Italian president asks economist Carlo Cottarelli to form interim government | News | DW | 28.05.2018
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Italian president asks economist Carlo Cottarelli to form interim government

President Sergio Mattarella has tasked a former IMF economist with trying to set up a new government in Italy, months after an election and a day after he vetoed a proposed finance minister.

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Carlo Cottarelli gets mandate to form interim government

President Sergio Mattarella has appointed Carlo Cottarelli, an economist previously with the International Monetary Fund (IMF) as prime minister after meeting the 64-year-old at the presidential Quirinal palace on Monday morning.

Cottarelli will struggle to gain the approval of parliament with Five Star and the League commanding a majority in both houses — the parties are likely to oppose any potential government he can put together in a parliamentary vote.

Read moreItaly's options: A fraught government or new elections?

After the announcement, Cottarelli said he would put together a government "very quickly."

"I'll present myself to parliament with a program which — if it wins the backing of parliament — would include the approval of the 2019 budget. Then parliament would be dissolved with elections at the beginning of 2019," Cottarelli said. "In the absence of [parliament's] confidence, the government would resign immediately and its main function would be the management of ordinary affairs until elections are held after the month of August."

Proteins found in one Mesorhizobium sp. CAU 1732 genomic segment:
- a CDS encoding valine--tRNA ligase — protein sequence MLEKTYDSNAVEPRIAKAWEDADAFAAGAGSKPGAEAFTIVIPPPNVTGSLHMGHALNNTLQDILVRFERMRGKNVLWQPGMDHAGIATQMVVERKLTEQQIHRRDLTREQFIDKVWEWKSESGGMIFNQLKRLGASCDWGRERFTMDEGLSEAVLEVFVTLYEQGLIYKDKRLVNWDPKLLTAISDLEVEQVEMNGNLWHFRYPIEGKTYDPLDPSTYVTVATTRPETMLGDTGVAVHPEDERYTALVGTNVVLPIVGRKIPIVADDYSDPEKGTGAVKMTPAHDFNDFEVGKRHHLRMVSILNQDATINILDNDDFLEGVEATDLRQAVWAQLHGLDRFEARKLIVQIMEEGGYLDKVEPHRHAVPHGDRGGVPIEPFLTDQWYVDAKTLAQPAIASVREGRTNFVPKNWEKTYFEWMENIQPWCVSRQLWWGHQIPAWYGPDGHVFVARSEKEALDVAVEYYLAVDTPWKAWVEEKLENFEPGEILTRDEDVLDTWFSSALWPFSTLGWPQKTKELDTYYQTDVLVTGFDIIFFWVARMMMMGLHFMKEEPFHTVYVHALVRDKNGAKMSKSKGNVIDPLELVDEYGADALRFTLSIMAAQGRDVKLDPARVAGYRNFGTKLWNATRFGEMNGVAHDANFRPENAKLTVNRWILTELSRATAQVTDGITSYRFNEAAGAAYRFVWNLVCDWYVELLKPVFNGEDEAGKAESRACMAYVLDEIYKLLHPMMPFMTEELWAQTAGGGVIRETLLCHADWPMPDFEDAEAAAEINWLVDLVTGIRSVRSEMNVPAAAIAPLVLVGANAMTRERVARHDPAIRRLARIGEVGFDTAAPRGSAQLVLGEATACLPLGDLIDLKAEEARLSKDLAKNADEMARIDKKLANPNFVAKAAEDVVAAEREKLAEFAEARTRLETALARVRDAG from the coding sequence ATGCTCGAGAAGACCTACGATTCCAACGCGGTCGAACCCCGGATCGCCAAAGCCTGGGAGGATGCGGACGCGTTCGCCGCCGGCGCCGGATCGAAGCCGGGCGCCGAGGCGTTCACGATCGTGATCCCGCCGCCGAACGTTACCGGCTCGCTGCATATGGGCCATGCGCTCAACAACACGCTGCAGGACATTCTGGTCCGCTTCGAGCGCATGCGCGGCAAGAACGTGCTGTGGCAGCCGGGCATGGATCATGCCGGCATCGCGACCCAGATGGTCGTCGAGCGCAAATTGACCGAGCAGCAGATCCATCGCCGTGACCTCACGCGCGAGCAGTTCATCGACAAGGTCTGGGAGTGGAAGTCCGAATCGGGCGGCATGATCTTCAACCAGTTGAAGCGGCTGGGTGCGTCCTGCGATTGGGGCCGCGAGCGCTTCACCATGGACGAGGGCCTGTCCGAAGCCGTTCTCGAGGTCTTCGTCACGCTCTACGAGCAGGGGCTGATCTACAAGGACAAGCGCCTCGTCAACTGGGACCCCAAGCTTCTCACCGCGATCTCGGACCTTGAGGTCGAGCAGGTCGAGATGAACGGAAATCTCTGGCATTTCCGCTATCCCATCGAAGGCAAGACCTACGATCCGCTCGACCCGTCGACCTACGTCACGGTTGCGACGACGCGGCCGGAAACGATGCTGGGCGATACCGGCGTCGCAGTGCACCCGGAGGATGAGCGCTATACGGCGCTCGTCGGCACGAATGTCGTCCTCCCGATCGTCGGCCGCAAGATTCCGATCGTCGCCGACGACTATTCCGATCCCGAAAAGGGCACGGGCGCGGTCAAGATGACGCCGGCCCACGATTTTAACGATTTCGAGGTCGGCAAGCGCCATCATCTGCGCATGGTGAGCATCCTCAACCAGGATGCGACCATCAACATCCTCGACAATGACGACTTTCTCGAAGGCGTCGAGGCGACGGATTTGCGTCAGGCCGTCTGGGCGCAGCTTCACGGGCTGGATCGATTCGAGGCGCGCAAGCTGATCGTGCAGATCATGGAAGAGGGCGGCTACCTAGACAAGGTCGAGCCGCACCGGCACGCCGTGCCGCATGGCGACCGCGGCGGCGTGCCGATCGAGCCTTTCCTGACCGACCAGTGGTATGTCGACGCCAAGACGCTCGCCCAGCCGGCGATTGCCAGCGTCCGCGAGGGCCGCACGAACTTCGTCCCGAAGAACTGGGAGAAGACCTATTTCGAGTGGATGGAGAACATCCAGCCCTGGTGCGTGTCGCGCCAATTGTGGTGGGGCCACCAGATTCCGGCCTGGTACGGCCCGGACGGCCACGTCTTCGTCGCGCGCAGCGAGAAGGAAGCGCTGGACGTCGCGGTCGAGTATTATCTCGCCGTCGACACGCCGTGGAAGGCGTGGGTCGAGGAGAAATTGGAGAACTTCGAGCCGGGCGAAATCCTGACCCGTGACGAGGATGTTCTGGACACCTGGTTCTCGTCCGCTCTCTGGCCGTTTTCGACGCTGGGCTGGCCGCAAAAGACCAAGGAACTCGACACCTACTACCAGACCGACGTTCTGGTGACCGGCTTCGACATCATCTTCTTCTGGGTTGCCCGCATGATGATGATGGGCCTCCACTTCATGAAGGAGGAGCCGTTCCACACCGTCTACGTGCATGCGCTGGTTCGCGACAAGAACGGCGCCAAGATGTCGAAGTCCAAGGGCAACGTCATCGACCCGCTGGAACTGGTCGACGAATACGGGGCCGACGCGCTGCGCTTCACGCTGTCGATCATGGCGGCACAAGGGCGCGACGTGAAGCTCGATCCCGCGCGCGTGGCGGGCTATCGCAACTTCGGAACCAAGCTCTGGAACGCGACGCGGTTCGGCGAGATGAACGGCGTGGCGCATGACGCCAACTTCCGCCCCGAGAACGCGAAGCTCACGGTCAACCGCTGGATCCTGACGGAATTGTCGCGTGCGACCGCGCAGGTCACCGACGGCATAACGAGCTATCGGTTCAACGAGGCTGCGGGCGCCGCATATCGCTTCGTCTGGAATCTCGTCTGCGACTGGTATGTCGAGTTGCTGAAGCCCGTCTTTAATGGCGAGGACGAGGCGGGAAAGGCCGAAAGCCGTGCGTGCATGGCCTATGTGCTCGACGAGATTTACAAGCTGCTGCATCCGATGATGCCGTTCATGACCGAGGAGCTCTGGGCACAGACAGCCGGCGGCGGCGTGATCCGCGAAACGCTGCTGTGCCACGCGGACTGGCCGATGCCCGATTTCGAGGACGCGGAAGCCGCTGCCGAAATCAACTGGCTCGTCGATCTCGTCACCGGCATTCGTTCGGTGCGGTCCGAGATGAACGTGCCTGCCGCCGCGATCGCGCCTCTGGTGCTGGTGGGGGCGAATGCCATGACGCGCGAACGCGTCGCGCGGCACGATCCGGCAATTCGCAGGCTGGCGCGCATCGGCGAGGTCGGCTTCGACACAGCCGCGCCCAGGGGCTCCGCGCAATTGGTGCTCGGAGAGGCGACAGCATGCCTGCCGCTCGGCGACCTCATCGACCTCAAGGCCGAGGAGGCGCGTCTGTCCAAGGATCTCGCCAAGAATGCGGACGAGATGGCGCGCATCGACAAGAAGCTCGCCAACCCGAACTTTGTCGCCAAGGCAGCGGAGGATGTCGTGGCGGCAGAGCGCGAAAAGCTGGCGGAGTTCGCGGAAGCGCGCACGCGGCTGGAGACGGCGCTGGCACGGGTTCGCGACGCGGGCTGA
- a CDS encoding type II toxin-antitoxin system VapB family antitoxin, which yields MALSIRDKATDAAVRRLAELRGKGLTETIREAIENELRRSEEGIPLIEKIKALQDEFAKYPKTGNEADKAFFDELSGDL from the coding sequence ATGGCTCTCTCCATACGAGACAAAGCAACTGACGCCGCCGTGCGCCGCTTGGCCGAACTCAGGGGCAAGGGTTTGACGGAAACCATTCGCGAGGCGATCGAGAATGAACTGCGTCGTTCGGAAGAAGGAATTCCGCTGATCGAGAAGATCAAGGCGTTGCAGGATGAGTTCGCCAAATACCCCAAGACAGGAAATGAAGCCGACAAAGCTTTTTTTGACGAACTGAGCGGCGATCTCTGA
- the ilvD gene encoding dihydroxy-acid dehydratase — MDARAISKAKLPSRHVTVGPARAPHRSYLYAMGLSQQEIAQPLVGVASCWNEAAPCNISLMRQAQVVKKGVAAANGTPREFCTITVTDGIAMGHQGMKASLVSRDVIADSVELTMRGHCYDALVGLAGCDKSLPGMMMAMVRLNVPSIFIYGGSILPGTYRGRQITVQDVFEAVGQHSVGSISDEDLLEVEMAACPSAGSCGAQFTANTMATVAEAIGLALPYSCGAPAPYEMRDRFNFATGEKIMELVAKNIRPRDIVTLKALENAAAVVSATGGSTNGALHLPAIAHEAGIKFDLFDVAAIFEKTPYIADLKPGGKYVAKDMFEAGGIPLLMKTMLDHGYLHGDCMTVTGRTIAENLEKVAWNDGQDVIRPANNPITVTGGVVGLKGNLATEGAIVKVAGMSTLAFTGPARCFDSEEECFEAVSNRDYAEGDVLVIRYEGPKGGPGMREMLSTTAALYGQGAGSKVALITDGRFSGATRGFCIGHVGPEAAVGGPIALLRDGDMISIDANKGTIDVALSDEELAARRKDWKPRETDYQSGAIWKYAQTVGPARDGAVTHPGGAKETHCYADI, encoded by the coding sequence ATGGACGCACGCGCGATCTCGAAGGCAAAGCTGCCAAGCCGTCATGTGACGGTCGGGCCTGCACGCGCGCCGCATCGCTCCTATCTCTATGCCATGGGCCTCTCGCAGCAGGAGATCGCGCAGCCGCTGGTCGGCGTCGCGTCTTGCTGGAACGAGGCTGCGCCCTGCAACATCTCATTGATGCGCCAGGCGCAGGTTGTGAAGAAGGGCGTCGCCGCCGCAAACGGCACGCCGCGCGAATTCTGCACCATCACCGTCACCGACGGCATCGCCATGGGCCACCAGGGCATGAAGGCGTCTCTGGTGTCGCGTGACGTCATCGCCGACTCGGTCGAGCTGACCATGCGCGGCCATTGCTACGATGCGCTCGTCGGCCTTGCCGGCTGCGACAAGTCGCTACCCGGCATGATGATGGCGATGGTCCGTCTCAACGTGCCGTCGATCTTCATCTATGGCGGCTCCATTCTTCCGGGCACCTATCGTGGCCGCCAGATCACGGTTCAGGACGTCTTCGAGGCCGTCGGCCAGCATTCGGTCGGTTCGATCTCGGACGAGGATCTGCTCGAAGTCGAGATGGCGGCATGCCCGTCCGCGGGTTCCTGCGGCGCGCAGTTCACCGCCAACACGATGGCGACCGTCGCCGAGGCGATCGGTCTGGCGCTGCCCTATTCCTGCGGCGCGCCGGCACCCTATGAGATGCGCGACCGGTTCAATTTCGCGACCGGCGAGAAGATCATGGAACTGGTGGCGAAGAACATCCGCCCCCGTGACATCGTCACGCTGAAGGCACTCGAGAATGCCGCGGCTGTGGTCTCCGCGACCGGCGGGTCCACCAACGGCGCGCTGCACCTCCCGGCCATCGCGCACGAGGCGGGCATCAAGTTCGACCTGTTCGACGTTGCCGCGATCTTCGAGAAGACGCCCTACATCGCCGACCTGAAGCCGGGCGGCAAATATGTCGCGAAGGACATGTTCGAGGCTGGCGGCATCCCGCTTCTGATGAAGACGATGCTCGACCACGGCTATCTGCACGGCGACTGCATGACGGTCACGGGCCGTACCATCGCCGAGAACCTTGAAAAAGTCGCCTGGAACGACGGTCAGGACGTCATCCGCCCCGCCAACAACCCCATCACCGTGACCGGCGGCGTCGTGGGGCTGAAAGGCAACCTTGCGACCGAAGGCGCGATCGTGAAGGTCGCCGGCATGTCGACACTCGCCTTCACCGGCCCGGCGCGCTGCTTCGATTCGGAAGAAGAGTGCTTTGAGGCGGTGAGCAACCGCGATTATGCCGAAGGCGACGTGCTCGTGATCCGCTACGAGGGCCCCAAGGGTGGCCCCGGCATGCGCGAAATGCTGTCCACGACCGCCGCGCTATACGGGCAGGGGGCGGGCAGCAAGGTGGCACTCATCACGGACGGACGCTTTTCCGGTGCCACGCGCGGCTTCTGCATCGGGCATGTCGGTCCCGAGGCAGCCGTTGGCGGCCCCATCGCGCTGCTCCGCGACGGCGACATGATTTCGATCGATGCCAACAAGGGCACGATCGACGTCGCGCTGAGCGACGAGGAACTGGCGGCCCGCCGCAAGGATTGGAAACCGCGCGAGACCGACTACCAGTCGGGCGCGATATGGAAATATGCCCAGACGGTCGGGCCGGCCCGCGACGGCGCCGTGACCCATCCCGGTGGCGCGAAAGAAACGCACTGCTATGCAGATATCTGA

Three months after March's inconclusive election, talks collapsed on Sunday between Mattarella and the populist parties, Five Star and the League, hoping to form a coalition.

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Euroskeptics still in the ascendency

The process collapsed after Mattarella vetoed the Five Star movement's selection for finance minister, the overtly euroskeptic Paolo Savona. The leaders of Five Star and the right-wing League, who were trying to set up a coalition, said that they would seek impeachment for the president. They called the move meddling by Germany, debt ratings agencies and financial lobbies.

Savona had called the euro a "German cage" and has said Italy needs a plan to leave the single currency "if necessary."

The two parties' approved nominee for prime minister, Giuseppe Conte, stepped aside over the decision.

Known as "Mr Scissors" for his cuts to public spending, Cottarelli was director of the IMF's fiscal affairs department from 2008 to 2013.

Cottarelli served in the broad-based Enrico Letta government in 2013 and found €32 billion ($37 billion) in cuts, not all of which were implemented.

jbh/msh (AFP, AP)

 

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